Call Number GFZ @ kyba @ Serial (down) 2841  
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Author Benito, B.; Guillamón, M.-D.; Martínez-Córdoba, P.-J. url  doi
openurl 
  Title Determinants of efficiency improvement in the Spanish public lighting sector Type Journal Article
  Year 2020 Publication Utilities Policy Abbreviated Journal Utilities Policy  
  Volume 64 Issue Pages 101026  
  Keywords Lighting; Economics  
  Abstract This research analyzes the factors that can improve the efficiency of public lighting. First, the annual and inter-annual efficiency levels are calculated. Second, the effects of a set of environmental variables on these efficiency levels are checked with a truncated regression model. The results show that public management is more efficient than private or mixed management. Higher tourism, stronger local governments, and more hours of sunlight appear to improve efficiency. Local governments with the highest budgetary revenues and the most urbanized area experience the greatest improvement in efficiency year after year.  
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  Series Volume Series Issue Edition  
  ISSN 0957-1787 ISBN Medium  
  Area Expedition Conference  
  Notes Approved no  
  Call Number GFZ @ kyba @ Serial (down) 2840  
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Author Fasciani, I.; Petragnano, F.; Aloisi, G.; Marampon, F.; Rossi, M.; Francesca Coppolino, M.; Rossi, R.; Longoni, B.; Scarselli, M.; Maggio, R. url  doi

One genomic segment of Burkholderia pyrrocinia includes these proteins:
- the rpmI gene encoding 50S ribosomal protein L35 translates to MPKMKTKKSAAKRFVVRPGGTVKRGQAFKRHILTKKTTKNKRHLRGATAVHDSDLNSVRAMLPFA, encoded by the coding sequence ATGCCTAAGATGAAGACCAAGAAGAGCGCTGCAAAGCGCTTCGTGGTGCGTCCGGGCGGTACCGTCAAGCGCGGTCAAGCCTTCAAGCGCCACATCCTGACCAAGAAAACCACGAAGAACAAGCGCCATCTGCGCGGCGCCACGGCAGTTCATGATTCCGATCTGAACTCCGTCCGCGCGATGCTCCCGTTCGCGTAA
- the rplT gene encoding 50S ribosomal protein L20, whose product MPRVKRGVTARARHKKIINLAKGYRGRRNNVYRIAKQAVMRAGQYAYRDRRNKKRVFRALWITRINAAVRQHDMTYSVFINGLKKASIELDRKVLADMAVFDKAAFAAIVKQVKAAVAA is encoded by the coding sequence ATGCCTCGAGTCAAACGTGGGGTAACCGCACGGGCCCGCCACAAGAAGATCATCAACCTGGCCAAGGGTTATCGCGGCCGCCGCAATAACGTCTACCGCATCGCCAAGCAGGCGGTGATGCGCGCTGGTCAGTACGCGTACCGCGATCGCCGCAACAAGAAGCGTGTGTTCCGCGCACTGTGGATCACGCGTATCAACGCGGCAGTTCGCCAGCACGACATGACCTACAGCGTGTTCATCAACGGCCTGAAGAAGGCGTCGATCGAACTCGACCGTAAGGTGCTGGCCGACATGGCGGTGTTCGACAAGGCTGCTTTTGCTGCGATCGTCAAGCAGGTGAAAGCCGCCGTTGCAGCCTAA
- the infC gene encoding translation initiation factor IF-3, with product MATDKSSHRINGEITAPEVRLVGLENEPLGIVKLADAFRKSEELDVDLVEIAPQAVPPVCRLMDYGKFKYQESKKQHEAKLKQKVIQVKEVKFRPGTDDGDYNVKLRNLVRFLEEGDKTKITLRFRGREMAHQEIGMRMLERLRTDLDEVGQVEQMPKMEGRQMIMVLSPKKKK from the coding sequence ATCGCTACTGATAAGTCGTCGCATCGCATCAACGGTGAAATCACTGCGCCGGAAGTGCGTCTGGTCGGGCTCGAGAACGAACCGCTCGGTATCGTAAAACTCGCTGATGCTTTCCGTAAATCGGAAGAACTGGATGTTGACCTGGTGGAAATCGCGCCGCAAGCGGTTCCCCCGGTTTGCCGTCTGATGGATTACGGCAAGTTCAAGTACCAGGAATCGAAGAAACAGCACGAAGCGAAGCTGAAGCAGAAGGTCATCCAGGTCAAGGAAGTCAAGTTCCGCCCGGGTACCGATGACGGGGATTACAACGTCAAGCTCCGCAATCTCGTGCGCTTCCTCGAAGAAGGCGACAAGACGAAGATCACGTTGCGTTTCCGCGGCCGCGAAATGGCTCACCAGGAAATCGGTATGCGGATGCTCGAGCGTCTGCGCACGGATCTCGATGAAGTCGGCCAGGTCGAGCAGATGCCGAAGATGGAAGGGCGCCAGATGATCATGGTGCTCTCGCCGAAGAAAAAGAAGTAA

openurl 
  Title A new threat to dopamine neurons: the downside of artificial light Type Journal Article
  Year 2020 Publication Neuroscience Abbreviated Journal Neuroscience  
  Volume in press Issue Pages in press  
  Keywords Review; Human Health; Parkinson's disease; artificial light; dopamine neurons; melatonin; opsins; photoactivation  
  Abstract Growing awareness of adverse impacts of artificial light on human health has led to recognize light pollution as a significant global environmental issue. Despite, a large number of studies in rodent and monkey models of Parkinson's disease have reported that near infrared light has neuroprotective effects on dopaminergic neurons, recent findings have shown that prolonged exposure of rodents and birds to fluorescent artificial light results in an increase of neuromelanin granules in substantia nigra and loss of dopaminergic neurons. The observed detrimental effect seems to be dependent on a direct effect of light on the substantia nigra rather than a secondary effect of the alterations of circadian rhythms. Moreover, inferences from animal models to human studies have shown a positive correlation between the prevalence of Parkinson's disease and light pollution. The present article discusses experimental evidence supporting a potentially deleterious impact of light on dopaminergic neurons and highlights the mechanisms whereby light might damage neuronal tissue. Moreover, it analyses epidemiological evidence that suggests light pollution to be an environmental risk factor for Parkinson's disease.